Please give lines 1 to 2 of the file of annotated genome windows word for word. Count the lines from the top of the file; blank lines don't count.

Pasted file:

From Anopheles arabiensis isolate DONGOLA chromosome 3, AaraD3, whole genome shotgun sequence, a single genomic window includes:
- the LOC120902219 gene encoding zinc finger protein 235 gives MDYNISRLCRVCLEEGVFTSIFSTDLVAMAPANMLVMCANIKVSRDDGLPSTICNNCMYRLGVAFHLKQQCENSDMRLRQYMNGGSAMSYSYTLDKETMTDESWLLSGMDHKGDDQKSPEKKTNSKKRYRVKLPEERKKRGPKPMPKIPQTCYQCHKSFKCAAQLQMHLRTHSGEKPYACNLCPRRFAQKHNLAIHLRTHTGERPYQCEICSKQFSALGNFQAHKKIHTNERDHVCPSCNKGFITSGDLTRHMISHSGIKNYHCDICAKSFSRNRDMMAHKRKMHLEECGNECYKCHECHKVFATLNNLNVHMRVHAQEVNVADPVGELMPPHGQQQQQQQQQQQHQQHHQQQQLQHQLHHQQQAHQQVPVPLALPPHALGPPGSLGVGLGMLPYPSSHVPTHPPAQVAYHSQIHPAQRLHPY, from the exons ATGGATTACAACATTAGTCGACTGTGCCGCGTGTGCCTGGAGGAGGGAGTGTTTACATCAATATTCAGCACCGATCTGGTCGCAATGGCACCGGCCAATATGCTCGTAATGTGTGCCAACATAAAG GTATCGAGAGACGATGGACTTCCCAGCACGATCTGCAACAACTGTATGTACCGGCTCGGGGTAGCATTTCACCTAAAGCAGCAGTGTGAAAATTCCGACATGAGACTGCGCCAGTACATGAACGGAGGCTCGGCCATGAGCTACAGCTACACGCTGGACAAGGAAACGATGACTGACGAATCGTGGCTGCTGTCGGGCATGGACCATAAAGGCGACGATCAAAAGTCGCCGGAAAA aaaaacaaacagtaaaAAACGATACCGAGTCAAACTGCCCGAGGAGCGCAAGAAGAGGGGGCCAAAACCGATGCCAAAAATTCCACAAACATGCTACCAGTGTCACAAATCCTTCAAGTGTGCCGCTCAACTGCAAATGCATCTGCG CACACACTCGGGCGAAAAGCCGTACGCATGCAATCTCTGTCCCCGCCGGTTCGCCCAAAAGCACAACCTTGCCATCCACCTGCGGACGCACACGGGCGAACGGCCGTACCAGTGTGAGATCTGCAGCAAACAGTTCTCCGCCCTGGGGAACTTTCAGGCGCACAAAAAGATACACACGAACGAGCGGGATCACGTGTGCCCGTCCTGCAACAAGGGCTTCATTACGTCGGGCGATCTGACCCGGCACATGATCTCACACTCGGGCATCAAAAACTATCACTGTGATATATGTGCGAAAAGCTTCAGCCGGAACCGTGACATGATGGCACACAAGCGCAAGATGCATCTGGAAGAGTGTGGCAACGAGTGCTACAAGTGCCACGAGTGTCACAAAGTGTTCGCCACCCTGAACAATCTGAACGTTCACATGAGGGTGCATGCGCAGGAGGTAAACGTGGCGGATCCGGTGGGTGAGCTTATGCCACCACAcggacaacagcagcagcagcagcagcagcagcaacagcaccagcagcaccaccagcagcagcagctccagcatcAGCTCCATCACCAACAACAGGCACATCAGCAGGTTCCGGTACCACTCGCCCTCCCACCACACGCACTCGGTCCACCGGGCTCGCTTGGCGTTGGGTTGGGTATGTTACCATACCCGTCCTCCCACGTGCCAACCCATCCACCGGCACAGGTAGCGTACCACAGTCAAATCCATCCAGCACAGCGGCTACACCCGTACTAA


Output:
From Anopheles arabiensis isolate DONGOLA chromosome 3, AaraD3, whole genome shotgun sequence, a single genomic window includes:
- the LOC120902219 gene encoding zinc finger protein 235 gives MDYNISRLCRVCLEEGVFTSIFSTDLVAMAPANMLVMCANIKVSRDDGLPSTICNNCMYRLGVAFHLKQQCENSDMRLRQYMNGGSAMSYSYTLDKETMTDESWLLSGMDHKGDDQKSPEKKTNSKKRYRVKLPEERKKRGPKPMPKIPQTCYQCHKSFKCAAQLQMHLRTHSGEKPYACNLCPRRFAQKHNLAIHLRTHTGERPYQCEICSKQFSALGNFQAHKKIHTNERDHVCPSCNKGFITSGDLTRHMISHSGIKNYHCDICAKSFSRNRDMMAHKRKMHLEECGNECYKCHECHKVFATLNNLNVHMRVHAQEVNVADPVGELMPPHGQQQQQQQQQQQHQQHHQQQQLQHQLHHQQQAHQQVPVPLALPPHALGPPGSLGVGLGMLPYPSSHVPTHPPAQVAYHSQIHPAQRLHPY, from the exons ATGGATTACAACATTAGTCGACTGTGCCGCGTGTGCCTGGAGGAGGGAGTGTTTACATCAATATTCAGCACCGATCTGGTCGCAATGGCACCGGCCAATATGCTCGTAATGTGTGCCAACATAAAG GTATCGAGAGACGATGGACTTCCCAGCACGATCTGCAACAACTGTATGTACCGGCTCGGGGTAGCATTTCACCTAAAGCAGCAGTGTGAAAATTCCGACATGAGACTGCGCCAGTACATGAACGGAGGCTCGGCCATGAGCTACAGCTACACGCTGGACAAGGAAACGATGACTGACGAATCGTGGCTGCTGTCGGGCATGGACCATAAAGGCGACGATCAAAAGTCGCCGGAAAA aaaaacaaacagtaaaAAACGATACCGAGTCAAACTGCCCGAGGAGCGCAAGAAGAGGGGGCCAAAACCGATGCCAAAAATTCCACAAACATGCTACCAGTGTCACAAATCCTTCAAGTGTGCCGCTCAACTGCAAATGCATCTGCG CACACACTCGGGCGAAAAGCCGTACGCATGCAATCTCTGTCCCCGCCGGTTCGCCCAAAAGCACAACCTTGCCATCCACCTGCGGACGCACACGGGCGAACGGCCGTACCAGTGTGAGATCTGCAGCAAACAGTTCTCCGCCCTGGGGAACTTTCAGGCGCACAAAAAGATACACACGAACGAGCGGGATCACGTGTGCCCGTCCTGCAACAAGGGCTTCATTACGTCGGGCGATCTGACCCGGCACATGATCTCACACTCGGGCATCAAAAACTATCACTGTGATATATGTGCGAAAAGCTTCAGCCGGAACCGTGACATGATGGCACACAAGCGCAAGATGCATCTGGAAGAGTGTGGCAACGAGTGCTACAAGTGCCACGAGTGTCACAAAGTGTTCGCCACCCTGAACAATCTGAACGTTCACATGAGGGTGCATGCGCAGGAGGTAAACGTGGCGGATCCGGTGGGTGAGCTTATGCCACCACAcggacaacagcagcagcagcagcagcagcagcaacagcaccagcagcaccaccagcagcagcagctccagcatcAGCTCCATCACCAACAACAGGCACATCAGCAGGTTCCGGTACCACTCGCCCTCCCACCACACGCACTCGGTCCACCGGGCTCGCTTGGCGTTGGGTTGGGTATGTTACCATACCCGTCCTCCCACGTGCCAACCCATCCACCGGCACAGGTAGCGTACCACAGTCAAATCCATCCAGCACAGCGGCTACACCCGTACTAA